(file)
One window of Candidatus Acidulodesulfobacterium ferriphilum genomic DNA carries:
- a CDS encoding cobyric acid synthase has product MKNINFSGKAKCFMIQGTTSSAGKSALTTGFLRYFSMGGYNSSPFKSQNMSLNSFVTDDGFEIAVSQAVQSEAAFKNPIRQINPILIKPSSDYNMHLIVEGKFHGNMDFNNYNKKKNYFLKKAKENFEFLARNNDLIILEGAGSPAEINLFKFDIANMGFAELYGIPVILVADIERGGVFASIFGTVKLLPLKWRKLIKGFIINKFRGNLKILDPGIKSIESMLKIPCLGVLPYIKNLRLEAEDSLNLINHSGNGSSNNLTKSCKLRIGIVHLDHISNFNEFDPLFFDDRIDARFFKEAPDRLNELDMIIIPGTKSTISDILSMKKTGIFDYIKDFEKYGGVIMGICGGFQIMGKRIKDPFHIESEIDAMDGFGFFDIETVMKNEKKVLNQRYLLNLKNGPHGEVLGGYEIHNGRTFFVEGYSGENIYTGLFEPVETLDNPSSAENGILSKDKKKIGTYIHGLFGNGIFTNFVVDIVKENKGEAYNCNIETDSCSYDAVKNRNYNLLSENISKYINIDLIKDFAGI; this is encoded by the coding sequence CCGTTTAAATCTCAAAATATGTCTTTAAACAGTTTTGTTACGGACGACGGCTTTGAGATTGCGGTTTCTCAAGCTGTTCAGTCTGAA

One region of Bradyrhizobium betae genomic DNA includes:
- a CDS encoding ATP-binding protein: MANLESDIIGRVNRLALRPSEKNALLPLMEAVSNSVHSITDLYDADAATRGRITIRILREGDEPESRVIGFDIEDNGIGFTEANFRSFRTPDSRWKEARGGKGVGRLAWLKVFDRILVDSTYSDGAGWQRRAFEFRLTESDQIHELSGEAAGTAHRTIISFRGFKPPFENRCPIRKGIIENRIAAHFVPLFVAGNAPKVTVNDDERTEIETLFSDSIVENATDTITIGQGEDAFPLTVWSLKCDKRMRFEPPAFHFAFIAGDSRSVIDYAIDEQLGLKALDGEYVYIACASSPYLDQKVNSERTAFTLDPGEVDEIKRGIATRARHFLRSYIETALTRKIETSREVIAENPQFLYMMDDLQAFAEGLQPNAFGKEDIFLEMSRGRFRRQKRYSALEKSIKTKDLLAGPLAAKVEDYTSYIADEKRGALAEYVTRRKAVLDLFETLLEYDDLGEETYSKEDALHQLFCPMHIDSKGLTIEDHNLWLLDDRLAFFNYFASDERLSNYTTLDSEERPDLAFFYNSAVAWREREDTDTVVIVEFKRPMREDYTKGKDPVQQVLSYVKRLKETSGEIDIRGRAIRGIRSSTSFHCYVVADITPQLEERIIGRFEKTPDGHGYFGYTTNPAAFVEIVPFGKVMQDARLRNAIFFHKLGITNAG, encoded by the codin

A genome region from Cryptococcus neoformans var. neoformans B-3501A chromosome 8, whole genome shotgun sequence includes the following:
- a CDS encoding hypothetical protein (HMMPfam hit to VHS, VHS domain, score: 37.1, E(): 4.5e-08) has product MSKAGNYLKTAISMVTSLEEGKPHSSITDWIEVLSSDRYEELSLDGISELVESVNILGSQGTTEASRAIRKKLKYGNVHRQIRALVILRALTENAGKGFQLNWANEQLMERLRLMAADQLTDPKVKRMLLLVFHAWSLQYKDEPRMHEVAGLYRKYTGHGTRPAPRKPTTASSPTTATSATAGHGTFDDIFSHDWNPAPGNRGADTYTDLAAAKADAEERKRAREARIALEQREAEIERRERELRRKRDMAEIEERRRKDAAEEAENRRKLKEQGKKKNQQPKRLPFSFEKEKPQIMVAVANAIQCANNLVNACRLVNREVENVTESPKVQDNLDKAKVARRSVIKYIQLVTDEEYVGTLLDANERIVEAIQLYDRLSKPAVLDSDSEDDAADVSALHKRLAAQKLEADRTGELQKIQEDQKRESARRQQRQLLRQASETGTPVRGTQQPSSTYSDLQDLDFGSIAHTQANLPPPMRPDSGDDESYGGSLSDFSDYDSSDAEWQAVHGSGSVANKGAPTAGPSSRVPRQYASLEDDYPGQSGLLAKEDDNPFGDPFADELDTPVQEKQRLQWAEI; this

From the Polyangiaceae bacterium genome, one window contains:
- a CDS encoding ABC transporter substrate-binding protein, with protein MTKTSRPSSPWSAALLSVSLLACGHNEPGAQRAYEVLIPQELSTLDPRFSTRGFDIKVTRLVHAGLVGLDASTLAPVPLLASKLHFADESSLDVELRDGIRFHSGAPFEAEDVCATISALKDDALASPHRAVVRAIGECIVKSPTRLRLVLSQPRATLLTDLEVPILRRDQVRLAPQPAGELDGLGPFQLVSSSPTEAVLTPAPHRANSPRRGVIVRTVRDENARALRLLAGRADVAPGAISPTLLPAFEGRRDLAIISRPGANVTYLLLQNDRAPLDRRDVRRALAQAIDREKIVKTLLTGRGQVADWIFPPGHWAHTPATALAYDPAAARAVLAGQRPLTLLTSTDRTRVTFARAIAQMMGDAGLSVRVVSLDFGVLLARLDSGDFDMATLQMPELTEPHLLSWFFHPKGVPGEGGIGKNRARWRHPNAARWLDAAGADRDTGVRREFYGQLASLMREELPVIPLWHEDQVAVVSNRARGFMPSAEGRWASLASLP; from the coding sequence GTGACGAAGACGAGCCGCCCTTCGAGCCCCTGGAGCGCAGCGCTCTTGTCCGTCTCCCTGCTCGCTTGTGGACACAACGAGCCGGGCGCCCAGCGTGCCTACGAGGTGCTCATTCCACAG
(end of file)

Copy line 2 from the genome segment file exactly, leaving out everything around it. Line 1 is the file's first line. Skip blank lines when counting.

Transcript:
- a CDS encoding cobyric acid synthase has product MKNINFSGKAKCFMIQGTTSSAGKSALTTGFLRYFSMGGYNSSPFKSQNMSLNSFVTDDGFEIAVSQAVQSEAAFKNPIRQINPILIKPSSDYNMHLIVEGKFHGNMDFNNYNKKKNYFLKKAKENFEFLARNNDLIILEGAGSPAEINLFKFDIANMGFAELYGIPVILVADIERGGVFASIFGTVKLLPLKWRKLIKGFIINKFRGNLKILDPGIKSIESMLKIPCLGVLPYIKNLRLEAEDSLNLINHSGNGSSNNLTKSCKLRIGIVHLDHISNFNEFDPLFFDDRIDARFFKEAPDRLNELDMIIIPGTKSTISDILSMKKTGIFDYIKDFEKYGGVIMGICGGFQIMGKRIKDPFHIESEIDAMDGFGFFDIETVMKNEKKVLNQRYLLNLKNGPHGEVLGGYEIHNGRTFFVEGYSGENIYTGLFEPVETLDNPSSAENGILSKDKKKIGTYIHGLFGNGIFTNFVVDIVKENKGEAYNCNIETDSCSYDAVKNRNYNLLSENISKYINIDLIKDFAGI; this is encoded by the coding sequence CCGTTTAAATCTCAAAATATGTCTTTAAACAGTTTTGTTACGGACGACGGCTTTGAGATTGCGGTTTCTCAAGCTGTTCAGTCTGAA